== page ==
Everyone knew it was an uphill battle but the stakes were too high not to keep trying. In 2001, the State of Maryland passed House Bill 1221, legislation that required all children be tested for lead well before they entered the school system. A similar ordinance passed the Baltimore City Council not long after.
Tough on crime
Now, 15 years and a doctorate degree later, I am still incredibly proud of our efforts to ameliorate lead poisoning in Baltimore City. But, in retrospect, we should be deeply troubled by our tunnel vision when it came to the potential misuse of decontextualized data. It is clear to me now that my committed Health Department colleagues and I couldn’t comprehend that, as we measured our progress combating lead poisoning, substance abuse, and HIV, Mayor O’Malley’s CompStat also swept thousands of Baltimore residents into the penal system.
O’Malley was not alone. He crafted himself in the image of Bill Clinton and other New Democrats espousing neo-liberal economic and social policies that were “tough on crime” and even tougher on the poor themselves. Urban mayors like O’Malley had to take their cities back from the “welfare cheats” and “drug addicts” that compounded Baltimore’s post-industrial decline.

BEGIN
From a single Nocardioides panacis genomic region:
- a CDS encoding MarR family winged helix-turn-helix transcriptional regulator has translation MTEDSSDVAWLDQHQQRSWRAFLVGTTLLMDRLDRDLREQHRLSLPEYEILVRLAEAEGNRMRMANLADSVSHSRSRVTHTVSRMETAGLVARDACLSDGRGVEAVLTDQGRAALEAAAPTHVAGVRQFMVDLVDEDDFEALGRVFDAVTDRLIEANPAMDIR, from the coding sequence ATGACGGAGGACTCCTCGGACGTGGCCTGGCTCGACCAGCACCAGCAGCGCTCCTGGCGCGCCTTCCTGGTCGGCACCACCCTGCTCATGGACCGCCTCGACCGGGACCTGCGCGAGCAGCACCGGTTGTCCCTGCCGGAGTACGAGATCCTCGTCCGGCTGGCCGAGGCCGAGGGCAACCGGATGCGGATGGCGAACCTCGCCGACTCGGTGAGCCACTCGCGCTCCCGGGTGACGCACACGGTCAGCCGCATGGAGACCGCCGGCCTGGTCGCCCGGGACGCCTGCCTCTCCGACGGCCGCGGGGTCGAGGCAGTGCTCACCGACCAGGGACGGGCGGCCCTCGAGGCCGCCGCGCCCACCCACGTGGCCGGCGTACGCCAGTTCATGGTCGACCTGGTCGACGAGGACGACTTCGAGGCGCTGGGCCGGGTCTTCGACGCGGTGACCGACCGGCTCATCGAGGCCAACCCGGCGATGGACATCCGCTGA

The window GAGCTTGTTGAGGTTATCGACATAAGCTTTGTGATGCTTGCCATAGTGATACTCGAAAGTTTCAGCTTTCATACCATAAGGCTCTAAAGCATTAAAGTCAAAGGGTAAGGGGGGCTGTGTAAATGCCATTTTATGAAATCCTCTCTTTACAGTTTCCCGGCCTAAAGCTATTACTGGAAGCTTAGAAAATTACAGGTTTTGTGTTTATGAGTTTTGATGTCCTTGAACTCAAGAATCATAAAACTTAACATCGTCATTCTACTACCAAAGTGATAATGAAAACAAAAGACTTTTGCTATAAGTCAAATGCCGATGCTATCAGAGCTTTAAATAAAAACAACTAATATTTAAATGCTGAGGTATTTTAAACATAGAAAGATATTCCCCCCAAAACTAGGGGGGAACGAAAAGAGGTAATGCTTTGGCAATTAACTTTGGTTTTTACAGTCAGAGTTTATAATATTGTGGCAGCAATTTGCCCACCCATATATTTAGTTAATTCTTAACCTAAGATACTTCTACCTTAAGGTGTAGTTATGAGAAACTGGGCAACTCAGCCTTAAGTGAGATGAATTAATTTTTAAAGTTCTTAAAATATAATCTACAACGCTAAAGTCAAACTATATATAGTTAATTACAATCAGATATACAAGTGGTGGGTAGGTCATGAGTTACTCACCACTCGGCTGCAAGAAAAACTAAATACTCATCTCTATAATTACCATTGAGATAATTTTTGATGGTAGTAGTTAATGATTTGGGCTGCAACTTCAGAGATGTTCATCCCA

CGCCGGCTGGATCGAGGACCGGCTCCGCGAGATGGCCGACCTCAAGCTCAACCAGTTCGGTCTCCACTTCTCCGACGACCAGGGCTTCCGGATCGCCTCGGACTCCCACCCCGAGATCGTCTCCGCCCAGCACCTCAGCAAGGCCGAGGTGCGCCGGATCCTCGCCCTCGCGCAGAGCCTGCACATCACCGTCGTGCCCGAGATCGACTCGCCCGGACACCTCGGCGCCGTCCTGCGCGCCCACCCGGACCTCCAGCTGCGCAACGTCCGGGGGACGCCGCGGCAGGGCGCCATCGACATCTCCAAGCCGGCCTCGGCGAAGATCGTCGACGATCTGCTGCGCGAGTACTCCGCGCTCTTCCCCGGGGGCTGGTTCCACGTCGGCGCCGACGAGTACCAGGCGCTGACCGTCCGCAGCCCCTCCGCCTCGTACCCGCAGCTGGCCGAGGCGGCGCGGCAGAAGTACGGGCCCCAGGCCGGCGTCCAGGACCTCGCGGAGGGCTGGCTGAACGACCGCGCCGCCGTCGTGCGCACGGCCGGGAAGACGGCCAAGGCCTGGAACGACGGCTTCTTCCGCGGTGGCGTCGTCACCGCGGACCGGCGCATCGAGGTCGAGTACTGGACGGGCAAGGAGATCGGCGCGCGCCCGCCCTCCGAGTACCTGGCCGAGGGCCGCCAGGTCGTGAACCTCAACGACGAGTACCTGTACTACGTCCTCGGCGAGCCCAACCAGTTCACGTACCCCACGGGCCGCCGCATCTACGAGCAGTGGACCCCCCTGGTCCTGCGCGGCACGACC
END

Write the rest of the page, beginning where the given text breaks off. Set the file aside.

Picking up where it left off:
Against this backdrop, wiping out crime, and drawing more people to the city to increase the tax base, was imperative. With complex problems and a short time frame to solve them, O’Malley probably thought CompStat was the way out – never mind the collateral damage to the city’s Freddie Grays.
At the time, O’Malley was viewed as reviving the Inner Harbor and reinvigorating the tax base, metaphorically using the boats in Fells Point to lift all the others in Reservoir Hill. Looking back, that public safety and economic development approach was built on the back of a carceral state. As for CompStat, my colleagues lived in fear of having to represent the health department at the monthly meetings.
Often, the mayor’s chief of staff led the proceedings in his boss’s absence: “Sarge, why do you have so many open homicides this month? What’s going on with your boys? I think we can do better.” Then later, as questioning moved to the health department: “Why so many new HIV cases? What’s going on? You better get the numbers down. Maybe expand your needle exchange program.”